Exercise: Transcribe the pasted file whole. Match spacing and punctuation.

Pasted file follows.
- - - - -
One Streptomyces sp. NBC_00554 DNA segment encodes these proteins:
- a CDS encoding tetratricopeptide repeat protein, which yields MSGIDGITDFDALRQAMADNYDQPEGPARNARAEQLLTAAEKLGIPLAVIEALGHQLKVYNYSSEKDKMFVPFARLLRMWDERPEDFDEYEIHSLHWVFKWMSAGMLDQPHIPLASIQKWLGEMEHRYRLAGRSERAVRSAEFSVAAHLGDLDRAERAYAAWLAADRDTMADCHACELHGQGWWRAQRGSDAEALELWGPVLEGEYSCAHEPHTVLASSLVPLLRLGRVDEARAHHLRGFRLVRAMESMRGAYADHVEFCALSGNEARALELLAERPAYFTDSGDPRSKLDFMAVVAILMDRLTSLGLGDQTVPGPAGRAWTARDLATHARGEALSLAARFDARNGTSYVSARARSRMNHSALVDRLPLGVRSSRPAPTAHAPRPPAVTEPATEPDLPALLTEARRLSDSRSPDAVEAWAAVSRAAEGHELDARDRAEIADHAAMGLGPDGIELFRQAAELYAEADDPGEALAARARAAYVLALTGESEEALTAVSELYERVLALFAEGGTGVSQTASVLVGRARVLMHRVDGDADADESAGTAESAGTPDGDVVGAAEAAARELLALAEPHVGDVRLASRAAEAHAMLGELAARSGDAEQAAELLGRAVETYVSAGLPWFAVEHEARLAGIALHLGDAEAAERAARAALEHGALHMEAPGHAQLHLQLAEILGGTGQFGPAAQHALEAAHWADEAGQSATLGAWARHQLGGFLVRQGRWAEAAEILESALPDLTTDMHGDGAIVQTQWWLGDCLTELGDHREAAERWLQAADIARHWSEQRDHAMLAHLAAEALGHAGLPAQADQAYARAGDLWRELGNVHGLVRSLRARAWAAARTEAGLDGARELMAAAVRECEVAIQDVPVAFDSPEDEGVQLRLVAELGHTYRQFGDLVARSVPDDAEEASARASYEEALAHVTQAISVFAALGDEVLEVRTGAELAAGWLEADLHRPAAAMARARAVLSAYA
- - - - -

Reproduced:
One Streptomyces sp. NBC_00554 DNA segment encodes these proteins:
- a CDS encoding tetratricopeptide repeat protein, which yields MSGIDGITDFDALRQAMADNYDQPEGPARNARAEQLLTAAEKLGIPLAVIEALGHQLKVYNYSSEKDKMFVPFARLLRMWDERPEDFDEYEIHSLHWVFKWMSAGMLDQPHIPLASIQKWLGEMEHRYRLAGRSERAVRSAEFSVAAHLGDLDRAERAYAAWLAADRDTMADCHACELHGQGWWRAQRGSDAEALELWGPVLEGEYSCAHEPHTVLASSLVPLLRLGRVDEARAHHLRGFRLVRAMESMRGAYADHVEFCALSGNEARALELLAERPAYFTDSGDPRSKLDFMAVVAILMDRLTSLGLGDQTVPGPAGRAWTARDLATHARGEALSLAARFDARNGTSYVSARARSRMNHSALVDRLPLGVRSSRPAPTAHAPRPPAVTEPATEPDLPALLTEARRLSDSRSPDAVEAWAAVSRAAEGHELDARDRAEIADHAAMGLGPDGIELFRQAAELYAEADDPGEALAARARAAYVLALTGESEEALTAVSELYERVLALFAEGGTGVSQTASVLVGRARVLMHRVDGDADADESAGTAESAGTPDGDVVGAAEAAARELLALAEPHVGDVRLASRAAEAHAMLGELAARSGDAEQAAELLGRAVETYVSAGLPWFAVEHEARLAGIALHLGDAEAAERAARAALEHGALHMEAPGHAQLHLQLAEILGGTGQFGPAAQHALEAAHWADEAGQSATLGAWARHQLGGFLVRQGRWAEAAEILESALPDLTTDMHGDGAIVQTQWWLGDCLTELGDHREAAERWLQAADIARHWSEQRDHAMLAHLAAEALGHAGLPAQADQAYARAGDLWRELGNVHGLVRSLRARAWAAARTEAGLDGARELMAAAVRECEVAIQDVPVAFDSPEDEGVQLRLVAELGHTYRQFGDLVARSVPDDAEEASARASYEEALAHVTQAISVFAALGDEVLEVRTGAELAAGWLEADLHRPAAAMARARAVLSAYA